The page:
Estimating the population-level prevalence of antimicrobial-resistant enteric bacteria from latrine samples
Logistical and economic barriers hamper community-level surveillance for antimicrobial-resistant bacteria in low-income countries. Latrines are commonly used in these settings and offer a low-cost source of surveillance samples. It is unclear, however, whether antimicrobial resistance prevalence estimates from latrine samples reflect estimates generated from randomly sampled people.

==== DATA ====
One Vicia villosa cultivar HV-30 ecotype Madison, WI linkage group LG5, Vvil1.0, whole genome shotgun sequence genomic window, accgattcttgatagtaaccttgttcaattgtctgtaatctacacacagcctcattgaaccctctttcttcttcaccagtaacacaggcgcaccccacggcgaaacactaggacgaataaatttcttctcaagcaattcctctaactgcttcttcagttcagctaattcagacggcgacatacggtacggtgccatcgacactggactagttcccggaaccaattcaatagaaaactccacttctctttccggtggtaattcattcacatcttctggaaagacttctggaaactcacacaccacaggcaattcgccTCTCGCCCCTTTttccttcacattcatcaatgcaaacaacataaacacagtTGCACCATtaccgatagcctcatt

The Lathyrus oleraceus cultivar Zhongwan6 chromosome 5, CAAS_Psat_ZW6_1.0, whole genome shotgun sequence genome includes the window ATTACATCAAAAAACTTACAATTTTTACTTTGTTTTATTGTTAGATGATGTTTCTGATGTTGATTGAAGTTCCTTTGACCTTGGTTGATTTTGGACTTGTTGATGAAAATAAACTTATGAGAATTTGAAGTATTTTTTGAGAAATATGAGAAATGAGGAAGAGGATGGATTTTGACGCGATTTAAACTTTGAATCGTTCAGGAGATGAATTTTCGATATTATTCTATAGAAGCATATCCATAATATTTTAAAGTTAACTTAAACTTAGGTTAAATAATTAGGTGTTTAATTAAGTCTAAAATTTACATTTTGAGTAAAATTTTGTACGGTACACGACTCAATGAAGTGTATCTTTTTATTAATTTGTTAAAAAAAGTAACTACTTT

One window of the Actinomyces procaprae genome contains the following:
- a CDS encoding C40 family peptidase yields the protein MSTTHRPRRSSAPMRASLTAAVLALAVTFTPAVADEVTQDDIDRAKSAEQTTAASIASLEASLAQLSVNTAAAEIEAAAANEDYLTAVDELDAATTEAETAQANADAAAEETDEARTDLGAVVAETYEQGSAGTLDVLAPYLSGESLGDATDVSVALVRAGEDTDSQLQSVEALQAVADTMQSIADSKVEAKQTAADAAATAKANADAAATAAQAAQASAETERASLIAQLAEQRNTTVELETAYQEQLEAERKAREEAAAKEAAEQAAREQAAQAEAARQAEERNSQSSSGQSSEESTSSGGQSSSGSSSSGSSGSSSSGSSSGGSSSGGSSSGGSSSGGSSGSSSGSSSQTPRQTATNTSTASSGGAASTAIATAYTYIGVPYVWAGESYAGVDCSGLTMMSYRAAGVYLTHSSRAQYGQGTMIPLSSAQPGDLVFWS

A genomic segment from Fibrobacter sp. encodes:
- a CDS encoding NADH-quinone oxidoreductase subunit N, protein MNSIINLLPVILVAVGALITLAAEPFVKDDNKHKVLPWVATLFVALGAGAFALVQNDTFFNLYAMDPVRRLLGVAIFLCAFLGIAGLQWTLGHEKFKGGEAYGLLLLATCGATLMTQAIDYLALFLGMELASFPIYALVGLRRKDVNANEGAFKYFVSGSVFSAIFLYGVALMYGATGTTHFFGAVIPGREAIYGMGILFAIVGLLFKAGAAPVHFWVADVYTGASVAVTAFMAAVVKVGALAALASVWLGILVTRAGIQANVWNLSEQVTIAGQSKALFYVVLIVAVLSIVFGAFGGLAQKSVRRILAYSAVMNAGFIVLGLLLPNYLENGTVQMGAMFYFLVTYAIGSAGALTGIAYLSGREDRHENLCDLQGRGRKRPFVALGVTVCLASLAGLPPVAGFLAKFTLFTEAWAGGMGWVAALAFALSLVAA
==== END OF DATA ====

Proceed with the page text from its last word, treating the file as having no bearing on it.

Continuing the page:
Although latrine samples did not perfectly estimate household antimicrobial resistance prevalence, they were highly correlated and thus could be employed as low-cost samples to monitor trends in antimicrobial resistance, detect the emergence of new resistance phenotypes and assess the impact of community interventions.
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